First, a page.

Spies can now hack analogue lightbulbs to hear conversations using a telescope

By MARK BLUNDEN
Computer scientists deduced speech and music by examing how sounds makes bulbs flicker (Picture: Ben-Gurion University of the Negev / Weizmann Institute of Science )

Common analogue lightbulbs can be hacked so spies are able to hear conversations in a room 80ft feet away, according to research.

The new technique of eavesdropping from a distance, called Lamphone, picks up on tiny vibrations in bulb’s glass that causing flickering light invisible to the human eye when exposed to soundwaves.

Computer scientists from Israeli's Ben-Gurion University of the Negev and the Weizmann Institute of Science developed the technique using a laptop and a telescope connected to a £300 remote electro-optical sensor.

They said it offers a new way to examine real-time speech without spending time needing to compromise a smartphone, tablet or computer with malware.

Trials showed that speech and music can be deduced by translating how air pressure from the switched-on bulb causes the glass to oscillate, leading to miniscule fluctuations in light.

The telescope was connected to an electro-optical sensor and a laptop to process sound data (Israeli's Ben-Gurion University of the Negev / Weizmann Institute of Science )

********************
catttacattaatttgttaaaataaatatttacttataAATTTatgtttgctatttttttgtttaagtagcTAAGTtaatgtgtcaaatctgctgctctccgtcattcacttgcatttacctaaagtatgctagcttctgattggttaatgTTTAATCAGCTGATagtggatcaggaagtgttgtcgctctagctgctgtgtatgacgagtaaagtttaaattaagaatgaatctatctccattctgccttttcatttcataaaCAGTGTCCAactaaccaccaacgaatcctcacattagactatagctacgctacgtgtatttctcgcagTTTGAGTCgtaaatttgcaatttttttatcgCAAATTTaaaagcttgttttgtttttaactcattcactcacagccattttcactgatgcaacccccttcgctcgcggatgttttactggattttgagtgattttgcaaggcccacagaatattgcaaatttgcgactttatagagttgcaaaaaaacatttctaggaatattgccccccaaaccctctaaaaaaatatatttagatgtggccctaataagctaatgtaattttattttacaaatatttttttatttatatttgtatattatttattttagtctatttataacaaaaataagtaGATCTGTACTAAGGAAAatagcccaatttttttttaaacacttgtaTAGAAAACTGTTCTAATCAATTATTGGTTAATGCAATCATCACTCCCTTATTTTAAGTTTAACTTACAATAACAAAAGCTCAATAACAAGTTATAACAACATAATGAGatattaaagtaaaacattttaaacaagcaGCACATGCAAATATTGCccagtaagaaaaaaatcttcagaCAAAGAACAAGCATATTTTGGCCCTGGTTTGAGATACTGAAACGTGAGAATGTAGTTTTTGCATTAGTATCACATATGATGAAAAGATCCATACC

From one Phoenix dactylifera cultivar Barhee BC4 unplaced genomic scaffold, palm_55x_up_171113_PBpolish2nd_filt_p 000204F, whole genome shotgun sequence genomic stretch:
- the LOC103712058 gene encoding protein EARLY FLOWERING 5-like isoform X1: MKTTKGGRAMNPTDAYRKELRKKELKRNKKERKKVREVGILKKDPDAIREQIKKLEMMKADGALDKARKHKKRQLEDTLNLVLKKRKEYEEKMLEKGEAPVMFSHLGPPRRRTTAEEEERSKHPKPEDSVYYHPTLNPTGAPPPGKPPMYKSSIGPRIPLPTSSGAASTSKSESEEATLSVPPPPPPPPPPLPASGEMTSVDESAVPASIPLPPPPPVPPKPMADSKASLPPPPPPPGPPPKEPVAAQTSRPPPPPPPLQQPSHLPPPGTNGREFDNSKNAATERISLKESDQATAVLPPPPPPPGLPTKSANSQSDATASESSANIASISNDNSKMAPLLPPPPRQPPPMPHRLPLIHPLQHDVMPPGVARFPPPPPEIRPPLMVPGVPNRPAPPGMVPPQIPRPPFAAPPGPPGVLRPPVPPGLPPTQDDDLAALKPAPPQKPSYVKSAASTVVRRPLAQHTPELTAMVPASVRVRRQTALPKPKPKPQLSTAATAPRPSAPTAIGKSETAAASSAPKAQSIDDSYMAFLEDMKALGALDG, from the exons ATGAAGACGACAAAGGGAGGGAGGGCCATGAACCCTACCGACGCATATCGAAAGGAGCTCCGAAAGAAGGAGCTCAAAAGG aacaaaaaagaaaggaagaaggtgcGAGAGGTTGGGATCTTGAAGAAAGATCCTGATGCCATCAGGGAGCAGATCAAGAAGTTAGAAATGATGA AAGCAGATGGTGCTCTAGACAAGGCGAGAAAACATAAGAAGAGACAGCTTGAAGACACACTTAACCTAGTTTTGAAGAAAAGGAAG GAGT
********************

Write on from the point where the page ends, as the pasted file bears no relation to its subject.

All that is required is being able to see the bulb, so spies need to have sight of a window.

The system was tested with an eavesdropper installed on a footbridge and the target inside an office block about 80ft (25m) away, where there was a 12-watt bulb hanging in the room.

The telescope’s eyepiece was put in front of the electro-optical sensor, which was connected to a laptop for processing the files into audible sound.

Researchers were able to recover two songs and a spoken sentence being played in the target room just through the sensor-connected laptop.

It meant a portion of the Beatles’ Let It Be, Clocks by Coldplay and sentence of speech by Donald Trump were clearly audible in playback.

While the technique works on a hanging bulb, it is unclear if a desk lamp or wall-mounted light would yield results, while the samples of music were also louder than normal conversation.

However tests were done using a relatively cheap sensor and more receptive ones are available.`

Cyber security researcher Ben Nassi, a PhD student and co-inventor on the project, said: “We show that an electro-optical sensor that outputs information at a lower resolution is sufficient to recover sound.

“As a result, Lamphone can be applied in real-time scenarios.”


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